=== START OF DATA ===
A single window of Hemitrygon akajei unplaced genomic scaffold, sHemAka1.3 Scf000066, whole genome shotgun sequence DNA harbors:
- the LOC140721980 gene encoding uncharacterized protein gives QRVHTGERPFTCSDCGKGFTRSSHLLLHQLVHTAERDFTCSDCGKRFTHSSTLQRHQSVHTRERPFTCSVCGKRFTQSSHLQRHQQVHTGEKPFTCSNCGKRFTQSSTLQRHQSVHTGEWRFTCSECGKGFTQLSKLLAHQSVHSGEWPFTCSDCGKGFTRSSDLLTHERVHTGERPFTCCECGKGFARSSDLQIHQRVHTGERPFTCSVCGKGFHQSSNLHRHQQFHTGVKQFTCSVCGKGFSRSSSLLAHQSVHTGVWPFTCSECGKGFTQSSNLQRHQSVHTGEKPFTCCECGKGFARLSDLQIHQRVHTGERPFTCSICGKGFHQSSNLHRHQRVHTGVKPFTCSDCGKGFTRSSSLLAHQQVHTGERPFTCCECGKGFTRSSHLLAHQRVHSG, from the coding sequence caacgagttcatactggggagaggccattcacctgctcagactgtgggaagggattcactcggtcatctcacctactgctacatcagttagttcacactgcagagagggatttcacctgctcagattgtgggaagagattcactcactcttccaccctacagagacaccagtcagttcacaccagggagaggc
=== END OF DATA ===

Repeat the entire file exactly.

A single window of Hemitrygon akajei unplaced genomic scaffold, sHemAka1.3 Scf000066, whole genome shotgun sequence DNA harbors:
- the LOC140721980 gene encoding uncharacterized protein gives QRVHTGERPFTCSDCGKGFTRSSHLLLHQLVHTAERDFTCSDCGKRFTHSSTLQRHQSVHTRERPFTCSVCGKRFTQSSHLQRHQQVHTGEKPFTCSNCGKRFTQSSTLQRHQSVHTGEWRFTCSECGKGFTQLSKLLAHQSVHSGEWPFTCSDCGKGFTRSSDLLTHERVHTGERPFTCCECGKGFARSSDLQIHQRVHTGERPFTCSVCGKGFHQSSNLHRHQQFHTGVKQFTCSVCGKGFSRSSSLLAHQSVHTGVWPFTCSECGKGFTQSSNLQRHQSVHTGEKPFTCCECGKGFARLSDLQIHQRVHTGERPFTCSICGKGFHQSSNLHRHQRVHTGVKPFTCSDCGKGFTRSSSLLAHQQVHTGERPFTCCECGKGFTRSSHLLAHQRVHSG, from the coding sequence caacgagttcatactggggagaggccattcacctgctcagactgtgggaagggattcactcggtcatctcacctactgctacatcagttagttcacactgcagagagggatttcacctgctcagattgtgggaagagattcactcactcttccaccctacagagacaccagtcagttcacaccagggagaggc